You can read the entire article here.
But some attorneys set up virtual offices in the world as a kind of advertisement. Intellectual property specialists Banner & Witcoff did just that, and their virtual presence led to their attorney Ross Dannenberg representing one of the highest-profile virtual law cases so far.
Like the sex bed case, the Sailor's Cove case was not unlike many real-world disputes: It was an ownership conflict based on an alleged oral contract.
Dannenberg represented two users who assisted a virtual real estate developer in running a large group of islands in Second Life called Sailor's Cove. When the three parted ways, Dannenberg argued that the owner had previously made his two managers full partners and co-owners in the venture. But the owner of record claimed full ownership.
The case was settled out of court, with Dannenberg's clients receiving a financial settlement.
The case is Taser Interntional v. Linden Research in the District Court for Arizona, case 2:09-cv-00811-ROS, filed April 17, 2009.
We'll monitor developments and keep you posted.
For example, claim 6 of the '558 patent reads:
6. A computer readable medium with a software program recorded therein, the software program being for enabling a plurality of users to interact in a virtual space, wherein each user has a computer associated therewith, wherein each computer has a client process associated therewith, wherein each client process has an avatar associated therewith, and wherein each client process is in communication with a server process, wherein the software program includes instructions for: (a) monitoring, by each client process, a position of the avatar associated with the client process; (b) transmitting, by each client process to the server process, the position of the avatar associated with the client process; (c) transmitting, by the server process to each client process, the positions of less than all of the avatars that are not associated with the client process; and (d) determining from the positions transmitted in step (c), by each client process, a set of the avatars that are to be displayed.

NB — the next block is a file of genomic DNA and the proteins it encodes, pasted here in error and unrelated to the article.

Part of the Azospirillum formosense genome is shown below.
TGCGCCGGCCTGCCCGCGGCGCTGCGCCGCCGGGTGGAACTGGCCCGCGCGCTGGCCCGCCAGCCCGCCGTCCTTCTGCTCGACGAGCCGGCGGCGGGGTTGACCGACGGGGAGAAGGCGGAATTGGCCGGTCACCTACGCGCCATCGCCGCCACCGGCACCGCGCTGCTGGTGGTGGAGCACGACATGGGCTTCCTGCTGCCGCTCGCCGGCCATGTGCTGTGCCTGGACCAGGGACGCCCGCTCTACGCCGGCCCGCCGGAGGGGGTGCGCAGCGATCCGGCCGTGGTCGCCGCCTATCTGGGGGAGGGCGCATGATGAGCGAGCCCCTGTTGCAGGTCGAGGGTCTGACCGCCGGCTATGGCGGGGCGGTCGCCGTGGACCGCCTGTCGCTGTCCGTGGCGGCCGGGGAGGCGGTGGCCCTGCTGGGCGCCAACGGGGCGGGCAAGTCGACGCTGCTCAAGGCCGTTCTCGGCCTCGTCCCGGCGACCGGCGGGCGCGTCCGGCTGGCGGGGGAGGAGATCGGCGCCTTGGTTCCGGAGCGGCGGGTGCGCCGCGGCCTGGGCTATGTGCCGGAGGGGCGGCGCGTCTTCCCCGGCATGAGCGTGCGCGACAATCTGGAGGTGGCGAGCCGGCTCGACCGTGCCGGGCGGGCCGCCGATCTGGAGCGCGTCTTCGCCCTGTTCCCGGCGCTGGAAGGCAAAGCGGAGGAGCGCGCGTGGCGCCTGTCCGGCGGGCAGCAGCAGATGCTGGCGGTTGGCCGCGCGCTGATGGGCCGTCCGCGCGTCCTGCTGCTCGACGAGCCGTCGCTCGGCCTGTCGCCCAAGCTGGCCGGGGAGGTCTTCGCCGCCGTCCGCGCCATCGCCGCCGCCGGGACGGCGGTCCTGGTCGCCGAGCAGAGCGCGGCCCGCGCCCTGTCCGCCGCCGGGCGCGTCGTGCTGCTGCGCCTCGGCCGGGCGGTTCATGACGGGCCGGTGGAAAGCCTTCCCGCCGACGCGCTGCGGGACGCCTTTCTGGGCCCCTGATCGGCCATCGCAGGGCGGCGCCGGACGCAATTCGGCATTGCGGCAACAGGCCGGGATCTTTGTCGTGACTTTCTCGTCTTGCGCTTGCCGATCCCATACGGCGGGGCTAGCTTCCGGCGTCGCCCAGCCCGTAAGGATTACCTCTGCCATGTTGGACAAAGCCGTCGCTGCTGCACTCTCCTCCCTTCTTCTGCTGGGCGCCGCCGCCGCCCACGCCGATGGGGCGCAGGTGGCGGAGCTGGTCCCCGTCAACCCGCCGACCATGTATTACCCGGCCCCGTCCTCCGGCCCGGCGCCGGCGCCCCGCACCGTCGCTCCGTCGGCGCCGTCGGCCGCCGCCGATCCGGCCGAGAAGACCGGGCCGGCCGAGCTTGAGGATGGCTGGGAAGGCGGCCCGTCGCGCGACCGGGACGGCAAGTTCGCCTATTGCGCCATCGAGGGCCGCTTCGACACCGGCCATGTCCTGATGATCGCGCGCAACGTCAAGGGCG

Whereas claim 1 of the '690 patent reads:
1. A method for enabling a first user to interact with other users in a virtual space, wherein the first user and the other users each have an avatar and a client process associated therewith, and wherein each client process is in communication with a server process, wherein the method comprises: (a) receiving a position of less than all of the other users' avatars from the server process; and (b) determining, from the received positions, a set of the other users' avatars that are to be displayed to the first user, wherein steps (a) and (b) are performed by the client process associated with the first user.
Sounds logical, right?
The only problem is that Austin, Texas-based Super Happy Fun Fun Inc. had already filed an application on March 12 for OCTOMOM for computer game software; downloadable mobile entertainment software such as ring tones, screen savers and wallpaper graphics; toy action figures and accessories; puppets; balloons; chess sets; golf balls; snowboards; and even Christmas tree ornaments.
More to the point, the US Trademark Trial and Appeal Board, an administrative tribunal that hears appeals from applicants whose marks have been refused registration, has interpreted this particular aspect of US trademark law as prohibiting "the registration of marks containing not only full names, but also surnames, shortened names, nicknames, etc., so long as the name in question does, in fact, 'identify' a particular living individual."
Indeed, in the circa 1993 case that produced the preceding quote, In re Sauer, the TTAB upheld a refusal to register "BO BALL" (and design) for a ball on the ground that "BO" corresponded to the nickname of athlete Bo Jackson, that consumers would draw a connection between Bo Jackson and the "BO BALL" ball, and that Bo Jackson had not given written consent to use his (nick)name.